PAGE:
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Dear Dana: What will help my reiner keep his head down?

By DANA HOKANA - Horsetrader columnist - April 19th, 2012 - Q&A Dear Dana

DEAR DANA: I have a half-Arab gelding that I want to do reining on. When we stop, his head pops up, and we go bouncing down the arena. What can I do to get him to come under himself and keep his head down?
Elizabeth Wilson, Anza

Dear Elizabeth: I can give you some good pointers that will help you and your horse! You need to go back to the fundamentals. If you don’t have the fundamentals, you won’t have the rest of it — and problems like you are describing will pop up!

The first thing to do is understand that, in order for his hindquarters to come under him, he has to have his body weight balanced over his hindquarters. When his weight is on his front end he can’t get underneath himself, and all of his movements will be heavier and more difficult for him because he is not balanced. A horse is made to carry at least 60 percent of his body weight on his hindquarters. My guess is that he is on his front end and out of balance.

A properly balanced horse is key to having a good performance. It also sounds like he is resistant in the mouth. Let’s do some exercises to get him off of his front end and balanced over his hindquarters.

Start at the walk or trot and ask him to stop. Then back him until you feel him use his shoulders, and at that point, roll him back or do a half-turn on the haunches. Then, walk or trot back off.

I like to feel my horses soften and almost lift up in the shoulders. I like to do this at the trot, as the forward motion of the trot helps me to get him underneath himself when he stops. Another important point is this: As you stop him, just draw him into the ground — don’t snatch or grab with your hands, just draw with a steady, firm pull. If you feel him pulling back, try to stay constant with your pull until he softens in the face and folds in your hand. Often when our horses throw their heads, it’s because we’ve released at the time when they were pulling away or resisting. Without meaning, we taught them to throw their heads, as we gave them a positive reward (the release) for a negative action (throwing their heads). So, work to become very aware and mindful of how you use your hands and body.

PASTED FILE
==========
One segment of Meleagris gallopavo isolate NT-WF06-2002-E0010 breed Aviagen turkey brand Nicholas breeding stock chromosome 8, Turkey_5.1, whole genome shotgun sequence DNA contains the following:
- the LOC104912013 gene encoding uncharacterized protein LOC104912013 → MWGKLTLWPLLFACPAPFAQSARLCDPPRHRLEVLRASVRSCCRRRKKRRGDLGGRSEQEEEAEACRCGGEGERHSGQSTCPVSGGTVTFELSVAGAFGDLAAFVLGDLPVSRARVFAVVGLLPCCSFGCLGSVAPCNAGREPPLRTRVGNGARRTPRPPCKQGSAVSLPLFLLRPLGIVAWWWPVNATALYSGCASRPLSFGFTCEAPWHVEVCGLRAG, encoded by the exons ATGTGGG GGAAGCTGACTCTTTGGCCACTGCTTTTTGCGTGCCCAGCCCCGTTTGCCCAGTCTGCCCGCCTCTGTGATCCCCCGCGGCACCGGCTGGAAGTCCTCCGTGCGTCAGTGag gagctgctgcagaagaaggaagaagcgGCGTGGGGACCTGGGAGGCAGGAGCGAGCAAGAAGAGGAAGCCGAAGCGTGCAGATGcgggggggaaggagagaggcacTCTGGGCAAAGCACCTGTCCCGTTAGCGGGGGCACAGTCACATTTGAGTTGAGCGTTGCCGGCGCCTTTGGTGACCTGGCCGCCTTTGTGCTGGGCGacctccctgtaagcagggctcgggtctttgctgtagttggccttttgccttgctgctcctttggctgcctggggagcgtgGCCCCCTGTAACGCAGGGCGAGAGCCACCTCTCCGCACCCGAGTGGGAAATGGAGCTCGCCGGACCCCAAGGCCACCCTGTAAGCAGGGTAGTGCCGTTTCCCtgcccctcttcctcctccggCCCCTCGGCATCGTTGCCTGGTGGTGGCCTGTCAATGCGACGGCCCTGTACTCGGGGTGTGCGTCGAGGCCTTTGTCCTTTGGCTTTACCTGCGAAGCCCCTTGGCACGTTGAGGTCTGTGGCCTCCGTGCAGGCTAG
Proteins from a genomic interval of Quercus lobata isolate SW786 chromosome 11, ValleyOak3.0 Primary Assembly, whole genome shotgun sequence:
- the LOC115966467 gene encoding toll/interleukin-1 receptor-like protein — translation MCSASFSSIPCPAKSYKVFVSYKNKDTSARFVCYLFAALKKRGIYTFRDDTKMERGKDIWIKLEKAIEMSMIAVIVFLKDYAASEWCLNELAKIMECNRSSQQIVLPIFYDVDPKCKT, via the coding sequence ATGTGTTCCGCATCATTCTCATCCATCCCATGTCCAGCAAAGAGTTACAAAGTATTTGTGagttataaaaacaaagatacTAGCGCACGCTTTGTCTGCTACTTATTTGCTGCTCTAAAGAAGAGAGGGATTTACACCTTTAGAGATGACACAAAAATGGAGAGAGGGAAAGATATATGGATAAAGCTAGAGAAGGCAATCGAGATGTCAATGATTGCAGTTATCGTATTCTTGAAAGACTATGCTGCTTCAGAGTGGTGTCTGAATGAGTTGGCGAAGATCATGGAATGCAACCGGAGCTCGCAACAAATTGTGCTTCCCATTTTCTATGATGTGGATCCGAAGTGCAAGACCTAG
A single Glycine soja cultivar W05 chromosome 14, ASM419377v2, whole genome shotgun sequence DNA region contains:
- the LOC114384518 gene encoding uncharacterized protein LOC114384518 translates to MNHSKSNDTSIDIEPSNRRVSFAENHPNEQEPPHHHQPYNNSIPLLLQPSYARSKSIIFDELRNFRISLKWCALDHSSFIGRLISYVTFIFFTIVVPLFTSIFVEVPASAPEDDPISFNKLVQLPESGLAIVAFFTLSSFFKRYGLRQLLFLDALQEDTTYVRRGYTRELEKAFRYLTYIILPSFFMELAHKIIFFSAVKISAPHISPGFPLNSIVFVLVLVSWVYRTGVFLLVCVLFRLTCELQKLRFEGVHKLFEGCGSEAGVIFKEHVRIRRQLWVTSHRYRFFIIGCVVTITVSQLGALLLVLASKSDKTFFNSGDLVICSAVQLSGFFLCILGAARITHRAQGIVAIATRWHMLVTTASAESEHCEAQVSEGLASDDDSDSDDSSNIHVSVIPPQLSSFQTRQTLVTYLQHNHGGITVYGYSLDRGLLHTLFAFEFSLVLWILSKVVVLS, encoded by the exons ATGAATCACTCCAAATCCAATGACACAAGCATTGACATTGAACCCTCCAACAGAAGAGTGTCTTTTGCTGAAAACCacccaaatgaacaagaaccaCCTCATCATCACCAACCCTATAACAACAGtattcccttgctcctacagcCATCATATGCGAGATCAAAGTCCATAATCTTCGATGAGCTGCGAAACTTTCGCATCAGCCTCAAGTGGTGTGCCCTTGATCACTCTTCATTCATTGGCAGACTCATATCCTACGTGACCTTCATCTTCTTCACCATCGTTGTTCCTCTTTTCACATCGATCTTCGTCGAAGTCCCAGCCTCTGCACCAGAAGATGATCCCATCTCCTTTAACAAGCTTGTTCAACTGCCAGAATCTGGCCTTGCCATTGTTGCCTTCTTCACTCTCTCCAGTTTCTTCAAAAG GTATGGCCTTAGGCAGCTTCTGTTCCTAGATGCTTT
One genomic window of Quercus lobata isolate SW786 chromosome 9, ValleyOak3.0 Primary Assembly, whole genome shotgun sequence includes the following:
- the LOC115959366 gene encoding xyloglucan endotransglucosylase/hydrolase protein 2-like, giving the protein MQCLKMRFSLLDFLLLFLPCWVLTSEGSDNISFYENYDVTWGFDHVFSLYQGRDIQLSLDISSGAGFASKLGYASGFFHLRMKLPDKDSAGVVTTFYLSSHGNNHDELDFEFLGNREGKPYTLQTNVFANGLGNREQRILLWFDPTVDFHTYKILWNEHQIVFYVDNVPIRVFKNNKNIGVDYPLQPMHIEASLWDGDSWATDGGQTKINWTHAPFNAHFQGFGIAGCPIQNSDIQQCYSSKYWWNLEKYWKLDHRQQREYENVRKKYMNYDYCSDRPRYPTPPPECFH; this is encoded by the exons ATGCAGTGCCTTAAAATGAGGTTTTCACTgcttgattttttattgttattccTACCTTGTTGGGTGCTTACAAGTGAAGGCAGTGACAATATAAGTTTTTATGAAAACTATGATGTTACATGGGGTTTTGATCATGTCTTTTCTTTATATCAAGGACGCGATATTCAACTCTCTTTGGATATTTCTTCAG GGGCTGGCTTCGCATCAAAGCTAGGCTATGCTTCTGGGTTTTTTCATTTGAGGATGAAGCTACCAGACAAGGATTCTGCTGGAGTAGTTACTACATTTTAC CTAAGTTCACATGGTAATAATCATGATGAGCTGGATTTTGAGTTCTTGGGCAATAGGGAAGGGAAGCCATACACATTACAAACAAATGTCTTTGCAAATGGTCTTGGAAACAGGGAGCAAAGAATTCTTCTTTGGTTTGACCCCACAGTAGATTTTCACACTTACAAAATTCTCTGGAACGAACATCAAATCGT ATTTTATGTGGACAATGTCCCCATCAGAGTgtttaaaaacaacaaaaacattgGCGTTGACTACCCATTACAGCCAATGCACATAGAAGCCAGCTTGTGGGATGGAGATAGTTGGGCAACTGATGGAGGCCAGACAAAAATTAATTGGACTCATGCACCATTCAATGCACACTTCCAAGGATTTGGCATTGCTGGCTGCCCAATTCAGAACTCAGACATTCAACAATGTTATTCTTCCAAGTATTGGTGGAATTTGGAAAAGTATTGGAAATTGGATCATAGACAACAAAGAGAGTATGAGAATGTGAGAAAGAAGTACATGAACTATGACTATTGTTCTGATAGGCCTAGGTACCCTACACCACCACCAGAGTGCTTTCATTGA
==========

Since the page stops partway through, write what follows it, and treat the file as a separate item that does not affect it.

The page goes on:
Also, when you stop don’t throw your body backwards. When you do that, it will warn the horse you are coming and can teach him to anticipate the stop. Also, when you throw your upper body back, your approach with your hands will often be rough and abrupt, possibly scaring him in the face. Just fold your body down in the saddle and draw smoothly (but firmly) with your hands. If you have collection in his head and neck, you will be better able to collect him in the body.

Now, let’s go back to the exercise I described above when you trot, stop, turn and trot back off. Feel and diagnose whether he’s pulling you down or forward, and stay in contact until he softens. Back him until you feel him lift his shoulders and soften in your hands. Then roll him back and trot him back off. Do this until his body weight redistributes back over his haunches.

My daughter, Bree, was the leading rider in the World for AQHA in 2010 and 2011, and at times we have to do a check-up and work on our horses’ body weight. Even in our pleasure horses, we can find they are trying to get on their front end — either by laziness or when we as riders may have missed something. It’s just an area that we have to maintain in some of our horses.

As soon as you are happy with his stops at the trot, progress to the lope and work on your stops at the lope. Just remember to stay soft and balanced in your seat and don’t throw your body back and grab him. The lope has a different motion, so make sure you are flowing with him comfortably before you ask him to stop. To sit the lope, unlock your hips and catch his motion like a rocking chair or like sitting on a swing.

Best of luck to you!
Dana

P.S. — Some of my DVDs that may help you would be Take Control 1, 2, 3, and 4.

Do you have a question for Dana? Simply go to www.horsetrader.com and click on the “Dear Dana” section, then submit it! If your question is selected, you will be entered into a monthly drawing for a FREE “Winning Strides” DVD from Dana’s training video series.

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